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Psychopharmacological and electrophysiological aspects of psychomotor enhancing drugs.

Wansborough, Philip. (1998) Psychopharmacological and electrophysiological aspects of psychomotor enhancing drugs. Doctoral thesis, University of Surrey (United Kingdom)..

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Abstract

The present study has investigated the possibility of using pharmacological methods to enhance the psychomotor performance of young, healthy human subjects beyond normal levels. Previously reported studies have concentrated on replacing cognitive performance in clinical cognitive deficit conditions. However, overall evidence of drug effects, on various aspects of cognition, suggested that some drugs may be able to enhance the psychomotor component of cognitive performance in normal subjects. Four substances which had shown some evidence being putative psychomotor enhancers were identified, caffeine, nicotine. Ginkgo biloba extract (GBE) and citalopram hydrobromide (CH). Each had a specifically different pharmacology, caffeine and nicotine being stimulants but with different sites of activity, GBE a vasodilator and increaser of cerebral blood flow, and CH a re-uptake inhibitor of serotonin. Experiments were conducted to assess if their relative pharmacologies were suitable for achieving absolute psychomotor enhancement and to assess if currently available substances would be genuinely usable as psychomotor enhancers. A test battery of relevant and valid tests was constructed to cover the performance, physiological and psychological aspects of performance which were likely to be affected. The results showed some evidence for absolute psychomotor performance enhancement, with stimulant effects on the EEG and some improvement in reaction times and mood with caffeine and nicotine. GBE and CH did not show any effects on the tests used. This did not unequivocally demonstrate the existence of psychomotor enhancers but did suggest that active stimulation of the Central Nervous System is a more appropriate approach to increasing psychomotor performance above normal levels, than increasing the amount of resource for brain function.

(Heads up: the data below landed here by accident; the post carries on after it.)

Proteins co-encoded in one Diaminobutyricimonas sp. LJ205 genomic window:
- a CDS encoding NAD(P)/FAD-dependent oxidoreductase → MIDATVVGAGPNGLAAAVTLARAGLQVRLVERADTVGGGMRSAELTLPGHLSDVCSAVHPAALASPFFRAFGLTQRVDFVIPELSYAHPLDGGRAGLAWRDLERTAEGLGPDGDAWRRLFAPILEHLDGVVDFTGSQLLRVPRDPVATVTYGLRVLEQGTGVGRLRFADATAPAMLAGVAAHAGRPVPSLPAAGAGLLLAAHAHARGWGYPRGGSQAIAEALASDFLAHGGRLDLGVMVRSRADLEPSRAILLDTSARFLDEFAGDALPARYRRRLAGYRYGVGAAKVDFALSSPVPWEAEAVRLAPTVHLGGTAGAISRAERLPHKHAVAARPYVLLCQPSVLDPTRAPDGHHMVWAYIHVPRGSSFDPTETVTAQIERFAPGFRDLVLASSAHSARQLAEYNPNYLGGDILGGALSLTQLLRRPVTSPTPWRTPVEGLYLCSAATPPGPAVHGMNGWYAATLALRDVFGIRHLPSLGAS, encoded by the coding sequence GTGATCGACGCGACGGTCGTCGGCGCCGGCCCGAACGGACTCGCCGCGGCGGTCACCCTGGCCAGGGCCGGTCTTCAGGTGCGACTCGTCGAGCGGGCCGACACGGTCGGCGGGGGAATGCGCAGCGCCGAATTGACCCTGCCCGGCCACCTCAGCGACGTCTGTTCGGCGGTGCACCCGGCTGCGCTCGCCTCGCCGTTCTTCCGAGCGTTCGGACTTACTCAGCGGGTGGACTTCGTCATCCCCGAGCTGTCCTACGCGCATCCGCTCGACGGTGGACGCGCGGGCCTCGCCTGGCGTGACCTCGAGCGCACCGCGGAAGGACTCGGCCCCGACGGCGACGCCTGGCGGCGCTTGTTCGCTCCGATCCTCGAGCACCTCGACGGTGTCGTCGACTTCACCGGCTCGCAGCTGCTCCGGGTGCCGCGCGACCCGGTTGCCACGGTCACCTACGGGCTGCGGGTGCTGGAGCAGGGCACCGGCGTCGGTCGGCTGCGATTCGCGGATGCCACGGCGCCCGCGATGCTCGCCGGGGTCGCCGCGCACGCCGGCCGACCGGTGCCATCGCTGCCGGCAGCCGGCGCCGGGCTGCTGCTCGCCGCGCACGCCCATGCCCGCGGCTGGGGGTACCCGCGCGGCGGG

Item Type: Thesis (Doctoral)
Divisions : Theses
Authors :
NameEmailORCID
Wansborough, Philip.UNSPECIFIEDUNSPECIFIED
Date : 1998
Contributors :
ContributionNameEmailORCID
http://www.loc.gov/loc.terms/relators/THSUNSPECIFIEDUNSPECIFIEDUNSPECIFIED
Depositing User : EPrints Services
Date Deposited : 09 Nov 2017 12:17
Last Modified : 09 Nov 2017 14:46
URI: http://epubs.surrey.ac.uk/id/eprint/844154

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